What is string theory?

The feline version of string theory is slightly less complex.
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Pull a loose thread on a cartoon garment and what happens? That's right, the character's sweater completely unravels, leaving only a pile of string and some animated nudity. That's cartoon physics for you, but it's also a lot like the very serious business of superstring theory. Break everything down to its simplest form and all you have is a pile of incredibly tiny bits of string.

Particle physicists define elementary particles or fundamental particles as the smallest building blocks in the universe. In other words, particles such as leptons and quarks have no substructure. They're as small as it gets.


That's not the case for string theorists, who think we need to venture deeper (or smaller) than our current technology allows. They propose that each so-called fundamental particle actually contains a tiny, vibrating, one-dimensional loop of string. The vibration of the string determines the charge and mass of the greater particle.

Superstring theories take this idea and build the entire universe from the bottom up. And yes, it's as challenging a task as it sounds. That's why we speak of string theories in the plural, because there are several different string theories that attempt to make it all work. Oh, and at least 10 dimensions are called for, too, just for all the math involved. Physicists propose that any dimensions beyond time and visible space are folded up and out of sight.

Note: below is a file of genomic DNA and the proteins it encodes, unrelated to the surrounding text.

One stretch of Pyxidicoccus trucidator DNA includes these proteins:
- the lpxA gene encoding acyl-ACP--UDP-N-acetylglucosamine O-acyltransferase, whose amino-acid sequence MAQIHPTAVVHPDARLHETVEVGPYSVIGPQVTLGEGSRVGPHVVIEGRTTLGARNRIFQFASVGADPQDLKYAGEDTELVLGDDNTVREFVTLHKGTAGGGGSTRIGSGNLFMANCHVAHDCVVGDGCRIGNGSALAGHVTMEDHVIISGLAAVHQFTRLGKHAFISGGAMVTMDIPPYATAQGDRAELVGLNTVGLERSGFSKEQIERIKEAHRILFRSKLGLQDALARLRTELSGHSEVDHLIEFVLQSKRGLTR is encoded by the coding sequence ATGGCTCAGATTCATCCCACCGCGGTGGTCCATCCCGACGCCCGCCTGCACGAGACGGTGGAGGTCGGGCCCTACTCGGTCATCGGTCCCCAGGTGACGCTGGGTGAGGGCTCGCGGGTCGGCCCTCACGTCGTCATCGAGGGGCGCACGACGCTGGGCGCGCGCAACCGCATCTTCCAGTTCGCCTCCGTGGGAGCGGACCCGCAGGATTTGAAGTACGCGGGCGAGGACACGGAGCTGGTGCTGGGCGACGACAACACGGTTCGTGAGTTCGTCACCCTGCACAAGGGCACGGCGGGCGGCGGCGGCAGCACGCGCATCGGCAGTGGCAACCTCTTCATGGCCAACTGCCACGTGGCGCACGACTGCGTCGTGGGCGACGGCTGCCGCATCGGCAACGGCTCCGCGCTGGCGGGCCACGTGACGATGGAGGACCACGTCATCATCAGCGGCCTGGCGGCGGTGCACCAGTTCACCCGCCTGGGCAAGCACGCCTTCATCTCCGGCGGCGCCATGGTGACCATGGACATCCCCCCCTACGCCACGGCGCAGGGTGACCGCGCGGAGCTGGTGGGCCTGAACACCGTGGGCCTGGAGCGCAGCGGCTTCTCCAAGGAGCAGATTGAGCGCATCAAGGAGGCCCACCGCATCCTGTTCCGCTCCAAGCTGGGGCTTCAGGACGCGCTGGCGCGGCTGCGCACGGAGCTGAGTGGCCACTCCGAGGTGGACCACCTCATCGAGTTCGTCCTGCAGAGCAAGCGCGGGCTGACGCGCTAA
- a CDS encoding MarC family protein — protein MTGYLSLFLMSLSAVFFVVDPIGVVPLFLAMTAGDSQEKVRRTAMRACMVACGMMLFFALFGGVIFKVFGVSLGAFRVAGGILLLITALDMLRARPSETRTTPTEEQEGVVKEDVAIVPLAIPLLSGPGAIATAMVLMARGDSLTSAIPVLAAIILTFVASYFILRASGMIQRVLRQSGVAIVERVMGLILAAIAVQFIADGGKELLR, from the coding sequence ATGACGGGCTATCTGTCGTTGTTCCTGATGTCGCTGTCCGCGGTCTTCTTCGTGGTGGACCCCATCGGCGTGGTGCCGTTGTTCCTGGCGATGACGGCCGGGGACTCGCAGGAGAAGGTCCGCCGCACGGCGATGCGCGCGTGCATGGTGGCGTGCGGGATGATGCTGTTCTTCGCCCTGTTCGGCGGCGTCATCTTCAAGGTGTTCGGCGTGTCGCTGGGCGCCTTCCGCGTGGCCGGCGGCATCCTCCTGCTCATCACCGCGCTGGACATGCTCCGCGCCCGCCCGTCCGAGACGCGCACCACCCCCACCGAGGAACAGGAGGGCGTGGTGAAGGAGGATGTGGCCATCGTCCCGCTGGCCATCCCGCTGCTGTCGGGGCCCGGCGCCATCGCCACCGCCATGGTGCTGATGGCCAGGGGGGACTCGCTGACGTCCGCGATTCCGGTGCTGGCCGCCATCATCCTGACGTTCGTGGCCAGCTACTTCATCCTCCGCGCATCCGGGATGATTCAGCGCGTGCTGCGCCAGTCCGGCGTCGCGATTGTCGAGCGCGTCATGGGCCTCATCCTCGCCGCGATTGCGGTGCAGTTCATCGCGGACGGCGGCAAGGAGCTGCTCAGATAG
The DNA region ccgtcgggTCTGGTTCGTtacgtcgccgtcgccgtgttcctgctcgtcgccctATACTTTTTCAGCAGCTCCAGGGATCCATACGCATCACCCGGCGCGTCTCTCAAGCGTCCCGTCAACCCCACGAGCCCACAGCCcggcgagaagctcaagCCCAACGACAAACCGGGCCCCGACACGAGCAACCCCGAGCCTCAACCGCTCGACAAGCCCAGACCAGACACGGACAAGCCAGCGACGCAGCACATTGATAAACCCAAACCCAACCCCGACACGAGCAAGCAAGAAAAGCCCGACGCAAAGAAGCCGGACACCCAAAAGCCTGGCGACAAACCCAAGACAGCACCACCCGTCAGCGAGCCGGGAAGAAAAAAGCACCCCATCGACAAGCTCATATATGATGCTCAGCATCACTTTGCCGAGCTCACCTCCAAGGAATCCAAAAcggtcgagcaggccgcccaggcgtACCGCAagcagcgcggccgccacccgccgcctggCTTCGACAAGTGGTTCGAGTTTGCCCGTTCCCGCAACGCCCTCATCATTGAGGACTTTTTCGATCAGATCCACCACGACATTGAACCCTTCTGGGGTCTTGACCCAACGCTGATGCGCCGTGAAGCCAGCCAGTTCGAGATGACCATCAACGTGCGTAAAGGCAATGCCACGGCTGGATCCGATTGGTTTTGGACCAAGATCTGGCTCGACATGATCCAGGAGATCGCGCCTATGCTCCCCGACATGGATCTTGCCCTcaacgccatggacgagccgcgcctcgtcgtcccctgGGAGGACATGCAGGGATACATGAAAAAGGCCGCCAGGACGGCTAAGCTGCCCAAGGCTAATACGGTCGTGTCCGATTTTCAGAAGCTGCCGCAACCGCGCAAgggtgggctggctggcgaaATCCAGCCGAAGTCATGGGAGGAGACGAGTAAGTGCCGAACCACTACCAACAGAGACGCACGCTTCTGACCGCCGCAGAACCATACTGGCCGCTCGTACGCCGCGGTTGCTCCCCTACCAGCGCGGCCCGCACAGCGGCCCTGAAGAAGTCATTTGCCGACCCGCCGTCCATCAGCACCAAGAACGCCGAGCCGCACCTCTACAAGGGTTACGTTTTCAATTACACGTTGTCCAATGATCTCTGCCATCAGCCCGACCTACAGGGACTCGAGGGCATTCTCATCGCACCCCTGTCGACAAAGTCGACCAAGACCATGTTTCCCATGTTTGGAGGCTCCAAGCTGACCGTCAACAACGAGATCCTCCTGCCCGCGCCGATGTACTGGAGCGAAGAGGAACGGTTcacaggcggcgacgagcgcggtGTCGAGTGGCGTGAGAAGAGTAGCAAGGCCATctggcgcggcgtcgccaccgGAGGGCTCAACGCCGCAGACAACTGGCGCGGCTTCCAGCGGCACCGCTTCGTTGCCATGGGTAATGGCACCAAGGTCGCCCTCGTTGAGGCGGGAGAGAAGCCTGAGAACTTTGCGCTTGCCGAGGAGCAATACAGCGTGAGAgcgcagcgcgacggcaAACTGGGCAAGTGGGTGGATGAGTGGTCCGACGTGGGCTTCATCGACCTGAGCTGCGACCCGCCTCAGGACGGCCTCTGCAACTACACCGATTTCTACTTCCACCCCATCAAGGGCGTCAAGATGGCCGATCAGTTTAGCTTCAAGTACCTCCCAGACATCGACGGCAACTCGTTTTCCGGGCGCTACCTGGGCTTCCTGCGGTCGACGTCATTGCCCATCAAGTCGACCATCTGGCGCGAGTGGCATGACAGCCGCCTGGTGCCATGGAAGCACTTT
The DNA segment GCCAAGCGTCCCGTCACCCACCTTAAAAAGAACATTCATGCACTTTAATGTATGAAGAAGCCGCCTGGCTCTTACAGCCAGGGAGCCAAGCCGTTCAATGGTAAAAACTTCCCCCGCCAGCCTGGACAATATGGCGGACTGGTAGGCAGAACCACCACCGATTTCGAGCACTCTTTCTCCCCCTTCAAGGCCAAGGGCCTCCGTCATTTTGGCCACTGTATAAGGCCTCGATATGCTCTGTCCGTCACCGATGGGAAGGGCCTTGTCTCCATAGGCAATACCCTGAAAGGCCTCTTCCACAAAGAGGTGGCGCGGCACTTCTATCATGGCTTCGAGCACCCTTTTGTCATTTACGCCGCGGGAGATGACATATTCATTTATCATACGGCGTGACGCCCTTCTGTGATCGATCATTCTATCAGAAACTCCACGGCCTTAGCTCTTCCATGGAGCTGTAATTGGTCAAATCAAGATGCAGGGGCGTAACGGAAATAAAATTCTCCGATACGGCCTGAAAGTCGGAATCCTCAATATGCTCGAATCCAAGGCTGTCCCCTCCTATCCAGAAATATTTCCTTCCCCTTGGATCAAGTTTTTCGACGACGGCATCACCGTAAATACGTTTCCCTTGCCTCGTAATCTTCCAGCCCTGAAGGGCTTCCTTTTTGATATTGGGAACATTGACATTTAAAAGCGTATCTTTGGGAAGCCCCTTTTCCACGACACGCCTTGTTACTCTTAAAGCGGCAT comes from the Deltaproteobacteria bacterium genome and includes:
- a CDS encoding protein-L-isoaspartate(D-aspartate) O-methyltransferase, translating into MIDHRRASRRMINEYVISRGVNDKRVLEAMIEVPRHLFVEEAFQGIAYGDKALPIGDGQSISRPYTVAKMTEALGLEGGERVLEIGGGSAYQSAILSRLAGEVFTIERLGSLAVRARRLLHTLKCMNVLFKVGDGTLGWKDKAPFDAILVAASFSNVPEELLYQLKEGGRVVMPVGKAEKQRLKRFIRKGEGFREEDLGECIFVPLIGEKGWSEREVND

As you probably guessed, superstring theory is still developing, meaning that physicists continue to work out kinks in the individual string theories. Eventually they're aiming to fulfill Einstein's unrealized goal of unifying general relativity with quantum theory. That's why string theory also is sometimes called a theory of everything, because it could serve someday as a foundation for all future scientific discovery and innovation.

In the meantime, the next time you look in the mirror or feel the heat of a noonday sun, remember: All of that universal activity may depend on the vibration of incredibly small loops of string.

Explore the links on the next page to learn more about the physics of our universe.


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  • Bryant, Jeff. "Higher Dimensions from String Theory." Wolfram Research. (Aug. 26, 2010)http://members.wolfram.com/jeffb/visualization/stringtheory.shtml
  • Greene, Brian. "A theory of everything?" The Elegant Universe. July 2003. (Sept. 24, 2010)http://www.pbs.org/wgbh/nova/elegant/everything.html
  • Groleau, Rick. "Imagining Other Dimensions." The Elegant Universe. July 2003. (Aug. 26, 2010)http://www.pbs.org/wgbh/nova/elegant/dimensions.html
  • Kornreich, Dave. "What is a dimension?" Ask a Scientist. January 1999. (Aug. 26, 2010)http://curious.astro.cornell.edu/question.php?number=4
  • "Superstrings." NASA's Imagine the Universe. July 5, 2005. (Sept. 24, 2010)http://imagine.gsfc.nasa.gov/docs/science/mysteries_l2/superstring.html
  • Vogt, Nicole. "The Expansion of the Universe." Astronomy 110G: Introduction to Astronomy. 2010. (Aug. 26, 2010)http://astronomy.nmsu.edu/nicole/teaching/ASTR110/lectures/lecture28/slide01.html